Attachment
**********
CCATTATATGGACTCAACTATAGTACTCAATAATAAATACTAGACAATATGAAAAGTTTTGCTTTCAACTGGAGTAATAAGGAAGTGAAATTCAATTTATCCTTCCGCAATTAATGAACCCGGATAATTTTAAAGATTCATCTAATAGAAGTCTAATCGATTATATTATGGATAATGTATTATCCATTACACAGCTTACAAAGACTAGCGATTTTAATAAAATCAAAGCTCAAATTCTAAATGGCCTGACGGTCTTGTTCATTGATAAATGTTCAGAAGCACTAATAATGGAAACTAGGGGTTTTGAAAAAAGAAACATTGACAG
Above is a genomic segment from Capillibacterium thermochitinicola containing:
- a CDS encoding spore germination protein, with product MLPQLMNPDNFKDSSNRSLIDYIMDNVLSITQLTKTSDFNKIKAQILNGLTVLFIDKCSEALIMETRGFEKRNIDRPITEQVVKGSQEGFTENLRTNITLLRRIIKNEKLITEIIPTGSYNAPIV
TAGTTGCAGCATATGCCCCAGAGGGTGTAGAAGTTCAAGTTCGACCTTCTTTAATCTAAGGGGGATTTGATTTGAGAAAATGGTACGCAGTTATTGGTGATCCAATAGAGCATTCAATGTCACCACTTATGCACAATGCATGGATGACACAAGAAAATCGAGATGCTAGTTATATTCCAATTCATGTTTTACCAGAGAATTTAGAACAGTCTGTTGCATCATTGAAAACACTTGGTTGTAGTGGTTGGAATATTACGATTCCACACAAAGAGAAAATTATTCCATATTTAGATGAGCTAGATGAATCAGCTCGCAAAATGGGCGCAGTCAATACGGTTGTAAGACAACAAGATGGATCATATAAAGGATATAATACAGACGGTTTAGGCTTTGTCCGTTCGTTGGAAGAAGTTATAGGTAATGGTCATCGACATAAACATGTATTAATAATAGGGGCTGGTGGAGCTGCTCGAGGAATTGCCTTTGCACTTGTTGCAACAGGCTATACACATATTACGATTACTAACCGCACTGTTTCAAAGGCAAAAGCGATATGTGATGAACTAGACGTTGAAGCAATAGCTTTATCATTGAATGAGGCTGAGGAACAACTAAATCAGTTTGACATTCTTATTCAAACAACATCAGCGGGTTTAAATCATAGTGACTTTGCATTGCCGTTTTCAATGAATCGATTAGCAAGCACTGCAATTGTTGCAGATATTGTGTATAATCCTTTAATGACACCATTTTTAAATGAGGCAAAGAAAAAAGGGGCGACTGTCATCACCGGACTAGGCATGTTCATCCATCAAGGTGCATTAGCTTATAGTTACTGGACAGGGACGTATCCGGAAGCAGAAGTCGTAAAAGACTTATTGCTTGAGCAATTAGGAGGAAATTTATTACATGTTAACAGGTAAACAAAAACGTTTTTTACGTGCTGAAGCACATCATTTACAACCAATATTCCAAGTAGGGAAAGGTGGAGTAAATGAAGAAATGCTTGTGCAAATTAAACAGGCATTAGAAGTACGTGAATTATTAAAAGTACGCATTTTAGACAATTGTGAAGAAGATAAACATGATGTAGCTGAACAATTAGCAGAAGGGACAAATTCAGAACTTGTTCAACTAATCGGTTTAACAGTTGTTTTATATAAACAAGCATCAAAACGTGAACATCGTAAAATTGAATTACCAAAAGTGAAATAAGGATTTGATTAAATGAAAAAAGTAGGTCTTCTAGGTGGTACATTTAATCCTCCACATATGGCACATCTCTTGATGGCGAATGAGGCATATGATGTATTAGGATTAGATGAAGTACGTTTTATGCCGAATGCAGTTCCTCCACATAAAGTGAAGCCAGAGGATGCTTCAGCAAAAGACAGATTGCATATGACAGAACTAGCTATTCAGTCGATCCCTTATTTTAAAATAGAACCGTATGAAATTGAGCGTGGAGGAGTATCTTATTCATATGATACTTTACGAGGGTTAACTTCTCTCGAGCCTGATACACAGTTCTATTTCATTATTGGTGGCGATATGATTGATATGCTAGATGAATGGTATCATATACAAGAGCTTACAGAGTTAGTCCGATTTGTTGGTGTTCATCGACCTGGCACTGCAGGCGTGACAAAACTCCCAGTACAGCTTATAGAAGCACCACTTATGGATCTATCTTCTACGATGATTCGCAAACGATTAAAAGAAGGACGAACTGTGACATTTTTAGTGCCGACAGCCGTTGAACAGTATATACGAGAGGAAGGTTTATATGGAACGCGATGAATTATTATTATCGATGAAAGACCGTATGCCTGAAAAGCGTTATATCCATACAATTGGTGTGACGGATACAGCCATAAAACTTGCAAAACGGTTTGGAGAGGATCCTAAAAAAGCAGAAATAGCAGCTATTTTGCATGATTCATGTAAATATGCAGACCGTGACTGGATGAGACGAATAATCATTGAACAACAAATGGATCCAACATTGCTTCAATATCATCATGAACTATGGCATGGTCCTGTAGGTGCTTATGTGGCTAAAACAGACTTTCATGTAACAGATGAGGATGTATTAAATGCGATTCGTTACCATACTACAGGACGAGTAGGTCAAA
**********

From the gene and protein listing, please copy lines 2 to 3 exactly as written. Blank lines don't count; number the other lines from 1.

Above is a genomic segment from Capillibacterium thermochitinicola containing:
- a CDS encoding spore germination protein, with product MLPQLMNPDNFKDSSNRSLIDYIMDNVLSITQLTKTSDFNKIKAQILNGLTVLFIDKCSEALIMETRGFEKRNIDRPITEQVVKGSQEGFTENLRTNITLLRRIIKNEKLITEIIPTGSYNAPIV